J.R. v. State

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Justia Opinion Summary

The Supreme Court summarily affirmed the parts of the opinion of the court of appeals that addressed and rejected J.R.’s challenge to a pat-down search and remanded to the juvenile court to vacate the delinquency adjudication for carrying a handgun without a license (CHWOL) and affirmed the delinquency adjudication for dangerous possession of a firearm, as all parties agreed that double jeopardy principles precluded J.R.’s dual adjudications.

The juvenile court found sixteen-year-old J.R. delinquent for committing acts that would be dangerous possession of a firearm and CHWOL, had they been committed by an adult. On appeal, J.R. argued that a pat-down search violated his constitutional right to be free from unreasonable searches. The court of appeals concluded that the pat-down search was constitutional but that J.R.’s adjudication for CHWOL should be vacated on double jeopardy grounds. The Supreme Court affirmed.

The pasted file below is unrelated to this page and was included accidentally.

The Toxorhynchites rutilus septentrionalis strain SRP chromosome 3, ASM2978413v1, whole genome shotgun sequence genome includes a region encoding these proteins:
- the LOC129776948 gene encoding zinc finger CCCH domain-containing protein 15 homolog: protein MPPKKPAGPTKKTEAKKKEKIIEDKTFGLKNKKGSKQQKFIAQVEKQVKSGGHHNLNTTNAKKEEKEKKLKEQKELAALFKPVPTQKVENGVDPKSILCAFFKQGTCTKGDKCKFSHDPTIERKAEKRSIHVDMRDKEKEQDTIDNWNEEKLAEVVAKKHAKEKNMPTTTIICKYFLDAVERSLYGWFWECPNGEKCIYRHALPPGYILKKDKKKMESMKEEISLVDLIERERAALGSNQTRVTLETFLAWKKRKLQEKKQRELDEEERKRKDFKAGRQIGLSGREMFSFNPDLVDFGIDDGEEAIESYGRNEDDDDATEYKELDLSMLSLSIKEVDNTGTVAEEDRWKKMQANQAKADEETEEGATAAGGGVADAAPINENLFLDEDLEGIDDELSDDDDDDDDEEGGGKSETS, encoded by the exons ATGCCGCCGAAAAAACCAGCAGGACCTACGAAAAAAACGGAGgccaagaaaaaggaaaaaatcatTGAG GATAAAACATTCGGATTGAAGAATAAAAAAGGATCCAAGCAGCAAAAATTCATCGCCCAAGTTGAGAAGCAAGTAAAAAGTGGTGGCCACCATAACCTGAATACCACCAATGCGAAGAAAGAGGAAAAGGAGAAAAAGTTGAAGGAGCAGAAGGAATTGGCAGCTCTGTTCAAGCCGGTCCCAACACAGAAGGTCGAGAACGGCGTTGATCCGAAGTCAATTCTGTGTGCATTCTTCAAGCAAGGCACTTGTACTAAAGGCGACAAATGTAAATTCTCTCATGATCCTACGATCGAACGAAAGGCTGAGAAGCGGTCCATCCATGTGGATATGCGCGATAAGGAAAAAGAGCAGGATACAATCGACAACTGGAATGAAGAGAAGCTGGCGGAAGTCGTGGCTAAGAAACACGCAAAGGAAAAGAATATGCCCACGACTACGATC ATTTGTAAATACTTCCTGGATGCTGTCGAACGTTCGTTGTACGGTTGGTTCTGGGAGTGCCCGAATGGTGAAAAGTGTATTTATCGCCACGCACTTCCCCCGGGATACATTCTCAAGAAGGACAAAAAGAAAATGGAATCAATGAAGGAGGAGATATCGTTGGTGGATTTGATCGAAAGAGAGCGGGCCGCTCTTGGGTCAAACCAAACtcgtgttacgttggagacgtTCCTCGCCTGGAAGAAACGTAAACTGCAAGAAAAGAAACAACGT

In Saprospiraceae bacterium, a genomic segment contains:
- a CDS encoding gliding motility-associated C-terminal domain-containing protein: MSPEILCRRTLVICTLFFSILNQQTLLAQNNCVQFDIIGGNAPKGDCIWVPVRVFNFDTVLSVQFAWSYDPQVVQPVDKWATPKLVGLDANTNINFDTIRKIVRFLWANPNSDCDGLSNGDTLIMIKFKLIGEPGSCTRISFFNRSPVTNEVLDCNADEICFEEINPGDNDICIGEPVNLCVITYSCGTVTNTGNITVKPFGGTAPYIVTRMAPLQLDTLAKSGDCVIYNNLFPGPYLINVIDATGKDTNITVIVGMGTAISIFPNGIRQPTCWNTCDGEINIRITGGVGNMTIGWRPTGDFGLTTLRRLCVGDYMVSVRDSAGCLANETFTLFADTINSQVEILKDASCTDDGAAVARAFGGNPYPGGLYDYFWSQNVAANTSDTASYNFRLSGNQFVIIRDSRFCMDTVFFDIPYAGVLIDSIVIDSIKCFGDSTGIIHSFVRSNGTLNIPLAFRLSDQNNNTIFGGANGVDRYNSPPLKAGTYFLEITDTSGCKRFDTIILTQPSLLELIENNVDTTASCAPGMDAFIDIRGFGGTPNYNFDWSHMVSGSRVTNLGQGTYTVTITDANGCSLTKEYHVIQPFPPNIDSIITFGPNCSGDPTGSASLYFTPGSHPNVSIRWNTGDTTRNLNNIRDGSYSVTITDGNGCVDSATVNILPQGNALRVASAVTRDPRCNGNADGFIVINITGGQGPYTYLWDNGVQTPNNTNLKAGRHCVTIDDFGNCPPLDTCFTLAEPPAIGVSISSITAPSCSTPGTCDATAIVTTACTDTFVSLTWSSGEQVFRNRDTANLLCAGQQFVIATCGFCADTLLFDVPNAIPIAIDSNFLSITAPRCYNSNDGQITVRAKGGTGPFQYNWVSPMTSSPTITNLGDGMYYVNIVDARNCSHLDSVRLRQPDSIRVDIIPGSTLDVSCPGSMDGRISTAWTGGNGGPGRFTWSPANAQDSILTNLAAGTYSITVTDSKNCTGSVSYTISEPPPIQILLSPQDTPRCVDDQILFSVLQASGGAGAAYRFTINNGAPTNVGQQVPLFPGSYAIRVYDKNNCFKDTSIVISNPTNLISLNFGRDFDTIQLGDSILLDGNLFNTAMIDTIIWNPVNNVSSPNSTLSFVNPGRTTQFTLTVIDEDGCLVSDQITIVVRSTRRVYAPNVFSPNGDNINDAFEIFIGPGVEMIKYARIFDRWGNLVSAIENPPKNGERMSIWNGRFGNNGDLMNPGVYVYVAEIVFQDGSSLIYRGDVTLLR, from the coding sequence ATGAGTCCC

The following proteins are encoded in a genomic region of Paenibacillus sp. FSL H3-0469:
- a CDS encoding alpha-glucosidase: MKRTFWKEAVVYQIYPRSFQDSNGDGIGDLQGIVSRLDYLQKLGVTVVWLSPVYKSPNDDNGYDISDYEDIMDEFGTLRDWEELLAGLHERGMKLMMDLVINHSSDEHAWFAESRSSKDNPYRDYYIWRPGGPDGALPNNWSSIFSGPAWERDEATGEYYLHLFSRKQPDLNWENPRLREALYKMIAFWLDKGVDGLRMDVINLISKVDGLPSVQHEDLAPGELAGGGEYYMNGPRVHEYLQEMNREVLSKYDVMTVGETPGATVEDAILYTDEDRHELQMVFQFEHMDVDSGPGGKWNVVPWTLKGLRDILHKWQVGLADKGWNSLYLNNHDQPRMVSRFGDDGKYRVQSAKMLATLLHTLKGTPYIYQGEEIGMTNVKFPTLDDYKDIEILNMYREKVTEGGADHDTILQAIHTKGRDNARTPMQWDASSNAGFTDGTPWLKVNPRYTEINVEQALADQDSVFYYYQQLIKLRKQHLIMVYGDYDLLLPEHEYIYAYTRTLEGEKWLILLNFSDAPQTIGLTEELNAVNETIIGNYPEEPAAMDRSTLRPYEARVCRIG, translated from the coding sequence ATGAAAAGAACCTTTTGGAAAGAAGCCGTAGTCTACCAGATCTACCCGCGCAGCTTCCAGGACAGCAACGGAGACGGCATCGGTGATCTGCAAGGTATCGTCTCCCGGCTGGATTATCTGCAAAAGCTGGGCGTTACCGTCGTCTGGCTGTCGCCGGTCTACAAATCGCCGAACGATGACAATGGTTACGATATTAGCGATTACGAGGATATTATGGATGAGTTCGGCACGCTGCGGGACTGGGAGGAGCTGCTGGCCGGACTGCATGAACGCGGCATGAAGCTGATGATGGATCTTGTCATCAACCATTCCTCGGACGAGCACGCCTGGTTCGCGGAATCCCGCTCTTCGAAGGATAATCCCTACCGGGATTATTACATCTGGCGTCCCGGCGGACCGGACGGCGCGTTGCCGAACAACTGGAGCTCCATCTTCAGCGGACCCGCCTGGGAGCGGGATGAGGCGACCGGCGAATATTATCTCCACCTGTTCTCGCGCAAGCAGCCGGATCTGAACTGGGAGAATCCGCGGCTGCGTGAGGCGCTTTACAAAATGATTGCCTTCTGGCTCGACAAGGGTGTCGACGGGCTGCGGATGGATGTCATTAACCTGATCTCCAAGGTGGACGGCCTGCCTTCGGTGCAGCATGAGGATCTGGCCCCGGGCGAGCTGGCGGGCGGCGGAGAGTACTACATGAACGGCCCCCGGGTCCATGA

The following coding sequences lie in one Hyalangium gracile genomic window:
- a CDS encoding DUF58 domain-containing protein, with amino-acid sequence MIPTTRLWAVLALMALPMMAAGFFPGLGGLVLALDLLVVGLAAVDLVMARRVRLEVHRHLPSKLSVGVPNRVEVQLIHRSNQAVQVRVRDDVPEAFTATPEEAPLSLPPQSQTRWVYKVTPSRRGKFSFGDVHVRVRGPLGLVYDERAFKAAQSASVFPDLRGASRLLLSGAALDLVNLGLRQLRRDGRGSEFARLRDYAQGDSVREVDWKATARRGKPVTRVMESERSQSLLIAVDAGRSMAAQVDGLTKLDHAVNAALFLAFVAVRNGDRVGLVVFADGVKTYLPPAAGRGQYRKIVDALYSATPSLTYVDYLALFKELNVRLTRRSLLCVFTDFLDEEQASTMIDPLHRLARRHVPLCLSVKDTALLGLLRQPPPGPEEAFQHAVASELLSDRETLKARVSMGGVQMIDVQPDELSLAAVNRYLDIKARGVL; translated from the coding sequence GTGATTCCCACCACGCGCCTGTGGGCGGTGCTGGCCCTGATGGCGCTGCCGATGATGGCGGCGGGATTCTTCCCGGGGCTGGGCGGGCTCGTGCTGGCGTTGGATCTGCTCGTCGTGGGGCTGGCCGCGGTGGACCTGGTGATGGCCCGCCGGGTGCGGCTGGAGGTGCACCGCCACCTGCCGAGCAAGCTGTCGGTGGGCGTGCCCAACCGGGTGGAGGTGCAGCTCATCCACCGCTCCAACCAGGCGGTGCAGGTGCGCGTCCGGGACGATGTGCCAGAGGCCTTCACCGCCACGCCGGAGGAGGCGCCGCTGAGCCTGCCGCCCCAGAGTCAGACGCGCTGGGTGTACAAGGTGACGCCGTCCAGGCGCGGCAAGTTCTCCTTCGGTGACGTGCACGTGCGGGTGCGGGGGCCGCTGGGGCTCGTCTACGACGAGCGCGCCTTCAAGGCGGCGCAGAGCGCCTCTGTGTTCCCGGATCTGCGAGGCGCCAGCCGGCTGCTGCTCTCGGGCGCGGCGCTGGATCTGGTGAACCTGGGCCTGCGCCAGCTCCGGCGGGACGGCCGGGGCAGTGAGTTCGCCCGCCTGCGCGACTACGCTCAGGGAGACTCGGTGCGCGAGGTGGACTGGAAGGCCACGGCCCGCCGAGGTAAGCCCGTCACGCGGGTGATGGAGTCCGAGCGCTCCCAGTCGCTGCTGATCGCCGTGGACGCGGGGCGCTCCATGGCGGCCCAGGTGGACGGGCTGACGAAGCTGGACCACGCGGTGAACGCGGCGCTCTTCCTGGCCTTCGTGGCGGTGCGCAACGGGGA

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FILED Jun 25 2018, 2:31 pm CLERK IN THE Indiana Supreme Court Court of Appeals and Tax Court Indiana Supreme Court Supreme Court Case No. 18S-JV-285 J.R., Appellant (Respondent), –v– State of Indiana, Appellee (Petitioner). Argued: June 7, 2018 | Decided: June 25, 2018 Appeal from the Marion Superior Court, No. 49D09-1701-JD-70 The Honorable Marilyn A. Moores, Judge On Petition to Transfer from the Indiana Court of Appeals, No. 49A02-1704-JV-754 Per Curiam Opinion All Justices concur. Per curiam. The juvenile court held a fact-finding hearing and found sixteenyear-old J.R. delinquent for committing acts that would be dangerous possession of a firearm and carrying a handgun without a license (“CHWOL”), had they been committed by an adult. J.R. appealed, arguing that the police who found the handgun in his possession during a pat-down search violated his rights under the United States and Indiana Constitutions to be free from unreasonable searches. J.R. also argued his dual adjudications constitute double jeopardy when each is predicated on the same evidence of his possession of a single handgun. The Court of Appeals decided the pat-down search did not violate J.R.’s rights. On the remaining issue, the parties agreed that double jeopardy principles preclude his dual adjudications and, therefore, that his adjudication for CHWOL should be vacated. See Appellant’s Br. at 15; Appellee’s Br. at 20-22; Appellant’s Amended Reply Br. at 8; Appellant’s Resp. to State’s Pet. to Trans. at 4. But the Court of Appeals sua sponte held the adjudication for CHWOL must be vacated for a different reason: that, as a matter of law, a delinquency adjudication cannot be based on CHWOL. It vacated the adjudication for CHWOL and affirmed the adjudication for dangerous possession of a firearm. J.R. v. State, 89 N.E.3d 408 (Ind. Ct. App. 2017), reh’g granted, 94 N.E.2d 702 (Ind. Ct. App. 2018), vacated. Each side sought transfer, which we granted. We held oral argument and have considered the appeal. We summarily affirm the parts of the Court of Appeals’ original opinion that address and reject J.R.’s challenge to the pat-down search, including the sections entitled “Facts” and “I. Search and Seizure.” See Ind. Appellate Rule 58(A)(2). As the parties agree on disposition of the double jeopardy issue, we remand to the juvenile court to vacate the delinquency adjudication Indiana Supreme Court | Case No. 18S-JV-285 | June 25, 2018 Page 2 of 3 for CHWOL, and we affirm the delinquency adjudication for dangerous possession of a firearm.1 All Justices concur. ATTORNEYS FOR APPELLANT Joel M. Schumm Indianapolis, Indiana Ruth Ann Johnson Marion County Public Defender Agency Appellate Division Indianapolis, Indiana ATTORNEYS FOR APPELLEE Curtis T. Hill, Jr. Attorney General of Indiana Stephen R. Creason Ellen H. Meilaender Matthew B. MacKenzie Deputy Attorneys General Indianapolis, Indiana See J.G. v. State, 93 N.E.3d 1112, 1125 (Ind. Ct. App. 2018) (affirming delinquency adjudication for dangerous possession of a firearm and remanding to vacate adjudication for CHWOL where juvenile argued, and State conceded, the CHWOL adjudication should be vacated on double jeopardy grounds), trans. denied. At oral argument in J.R.’s appeal, the Court questioned whether a juvenile delinquency adjudication may be based on dangerous possession of a firearm. “A child commits a delinquent act if, before becoming eighteen (18) years of age, the child commits an act that would be an offense if committed by an adult . . . .” Ind. Code § 3137-1-2 (emphasis added). In finding J.R. delinquent, the court cited this statute along with one providing, “A child who knowingly, intentionally, or recklessly possesses a firearm for any purpose other than a purpose described in section 1 of this chapter commits dangerous possession of a firearm, a Class A misdemeanor.” Ind. Code § 35-47-10-5(a) (emphasis added); see Ind. Code § 35-47-10-3 (defining “child” as person less than eighteen years of age). Although this language in bold raises the question whether dangerous possession of a firearm can serve as the basis for a delinquency adjudication, we need not decide that issue today because the parties have not raised and briefed it. 1 Indiana Supreme Court | Case No. 18S-JV-285 | June 25, 2018 Page 3 of 3